Friday 23 January 2015

Guest post from David Nielson

Today I have another guest writer from the Refossiling Anthology. David has dropped by to talk about humour in Horror (or because he's from across the pond - humor)

David is a classically-trained actor/storyteller based in Tarrytown/Sleepy Hollow, NY. He performs for audiences of all ages, from Pre-K to adult. So whether you’re interested in madness-inducing one-man show “H.P. Lovecraft’s Call of Cthulhu,” historically-accurate and highly-entertaining presentation of “British Major John Andre Saves the American Revolution,” or hiring his services for a one-of-a-kind birthday party or anything else, head on over to

The Humor in Horror
or why melting a guy’s face off can be funny

by David Neilsen

Greetings BRSBKBLOG! My name is David Neilsen, and I am one of Peter’s fellow contributing authors for the upcoming Fossil Lake II: The Refossiling. I’m very excited for this anthology on a personal level because while I’ve written and had published a number of horror stories thus far, my contribution to this anthology, Blind Date, is one of my first to be published while fully embracing my original true love- comedy.
At first glance, horror and comedy don’t seem like they should mix all that well. Horror wants to make you scream in terror, comedy wants to make you scream with laughter. But at the end of the day they both want to make you scream, and the two go together like ham and cheese (or pickle and cheese for those of you on the other side of The Pond).
Terror and laughter are two sides of the same coin- responses to the unknown- and are often interchangeable. Think about it. How many times have you laughed while telling someone a personal anecdote which scared the living daylights out of you at the time? We do it all the time. Sure you nearly peed your pants with fear the night you heard that weird sound coming from the closet, and your hand trembled as you opened the closet door, and you nearly had a heart attack when your cat Scrumptious leaped at your face the minute you opened the door and released her from where she’d been accidentally trapped all day. But the next morning you were on the phone with your best friend yucking it up over the event.
What happened to change your mood? Did you decide you hadn’t heard that sound after all? Had Scrumptious not been trapped in your closet all day? No, what changed was how you viewed the incident. You saw it for the absurdity it was and laughed, safe are secure in the knowledge that Scrumptious is not, in fact, a demon-possessed, cold-blooded killer intent on gouging out your eyeballs.
As far as you know.
That’s kind of what I like to do with my horror/humor. Because horror is, at its core, pretty absurd. I don’t know about you, but I’ve never actually had a writhing tentacle wrap itself around my neck and pull me towards a fetid, gaping maw. I did touch an octopus at an aquarium once, but that was more icky than scary.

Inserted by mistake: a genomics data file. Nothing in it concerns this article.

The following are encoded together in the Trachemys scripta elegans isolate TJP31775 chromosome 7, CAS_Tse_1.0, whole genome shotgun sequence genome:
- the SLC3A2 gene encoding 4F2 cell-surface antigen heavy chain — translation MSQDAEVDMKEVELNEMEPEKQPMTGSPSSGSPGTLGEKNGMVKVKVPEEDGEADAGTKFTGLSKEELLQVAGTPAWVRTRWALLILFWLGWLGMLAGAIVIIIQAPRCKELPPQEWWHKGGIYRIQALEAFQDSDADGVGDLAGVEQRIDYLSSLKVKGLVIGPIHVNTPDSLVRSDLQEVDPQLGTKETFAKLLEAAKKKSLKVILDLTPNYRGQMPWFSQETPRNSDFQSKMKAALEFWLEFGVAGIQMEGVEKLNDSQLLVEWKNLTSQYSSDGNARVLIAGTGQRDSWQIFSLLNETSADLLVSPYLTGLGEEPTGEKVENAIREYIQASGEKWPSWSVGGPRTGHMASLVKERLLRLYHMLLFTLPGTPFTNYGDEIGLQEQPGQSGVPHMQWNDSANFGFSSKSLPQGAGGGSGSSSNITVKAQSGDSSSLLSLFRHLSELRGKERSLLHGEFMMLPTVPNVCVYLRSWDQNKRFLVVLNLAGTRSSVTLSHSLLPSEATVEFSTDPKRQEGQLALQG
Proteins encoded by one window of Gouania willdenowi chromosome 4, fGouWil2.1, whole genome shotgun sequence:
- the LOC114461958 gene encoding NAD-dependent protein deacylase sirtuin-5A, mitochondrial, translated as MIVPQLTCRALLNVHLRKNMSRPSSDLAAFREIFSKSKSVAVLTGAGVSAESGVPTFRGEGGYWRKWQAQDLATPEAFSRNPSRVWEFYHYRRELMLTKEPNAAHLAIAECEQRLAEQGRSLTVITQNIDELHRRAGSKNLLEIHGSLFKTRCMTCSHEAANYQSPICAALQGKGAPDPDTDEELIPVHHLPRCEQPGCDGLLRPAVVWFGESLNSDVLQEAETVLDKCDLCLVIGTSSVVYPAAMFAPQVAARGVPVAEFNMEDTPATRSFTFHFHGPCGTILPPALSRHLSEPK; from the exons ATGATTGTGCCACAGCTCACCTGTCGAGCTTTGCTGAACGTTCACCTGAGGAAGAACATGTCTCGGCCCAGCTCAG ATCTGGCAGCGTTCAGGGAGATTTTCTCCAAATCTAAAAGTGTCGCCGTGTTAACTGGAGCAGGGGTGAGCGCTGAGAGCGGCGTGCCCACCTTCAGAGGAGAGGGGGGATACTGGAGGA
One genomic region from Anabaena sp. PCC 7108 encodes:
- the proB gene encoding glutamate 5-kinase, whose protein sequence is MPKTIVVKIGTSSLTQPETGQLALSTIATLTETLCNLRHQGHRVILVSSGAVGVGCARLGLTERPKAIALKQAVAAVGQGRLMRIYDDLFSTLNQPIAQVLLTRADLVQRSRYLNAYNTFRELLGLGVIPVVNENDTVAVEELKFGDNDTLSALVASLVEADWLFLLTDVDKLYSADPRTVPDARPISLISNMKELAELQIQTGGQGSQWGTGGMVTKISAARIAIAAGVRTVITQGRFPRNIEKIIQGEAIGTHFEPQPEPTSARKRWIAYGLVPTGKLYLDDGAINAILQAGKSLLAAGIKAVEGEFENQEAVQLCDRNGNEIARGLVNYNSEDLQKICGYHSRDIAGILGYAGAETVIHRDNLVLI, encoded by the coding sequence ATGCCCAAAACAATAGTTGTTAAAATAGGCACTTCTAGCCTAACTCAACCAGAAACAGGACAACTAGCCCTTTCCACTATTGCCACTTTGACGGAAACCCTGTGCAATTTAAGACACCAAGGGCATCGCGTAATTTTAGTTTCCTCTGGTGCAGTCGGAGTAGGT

In Blind Date, I do some some sick things to people. A lot of them die. In nasty ways. And hopefully, you’re laughing much of the time (at least inwardly, few people laugh out loud anymore). I do, in fact, melt a guy’s face off and it is very, very funny (I hope) because he tries to converse during the process and folks have a harder and harder time understanding what he’s saying. It’s all about attitude and point of view, and my attitude while writing Blind Date was, quite honestly, “They’re not going to really print this, so I might as well just have some fun.”
Little did I know.

I’d like to close with an unabashed marketing blurb for another one of my books that you should go purchase right away while waiting for The Refossiling to become available. See, in addition to being a writer of slightly-disturbing fiction, I’m an actor and storyteller. Over the past year, I have toured the New York Metropolitan area with my original one-man show, H.P. Lovecraft’s Call of Cthulhu. More than a dramatic reading of Lovecraft’s work, my show is a theatrical performance that places the audience’s life and sanity in danger, bringing you into the story and ripping out your sense of security in the known world.
After having living in the world of The Call of Cthulhu for a while, I grew curious. There are so many tangents mentioned in both the short story and my production- so many things that happen off-stage, if you will. I wanted to give life to some of those off-stage moments, so I wrote a series of short stories and published them under the title “Forbidden Knowledge.” These aren’t humorous, they are hopefully chilling tales set in the world of the story and show.
Now I know lots of authors write mythos stories, and you’re probably asking yourself why you should bother to read mine?
Because they’re better. That’s why.
So click on over to and buy yourself a copy. You will be doing yourself a huge favor by enriching your literary world with this unlikely tome of demonic wisdom.
Have a nice day.

For more information on David, visit him online at

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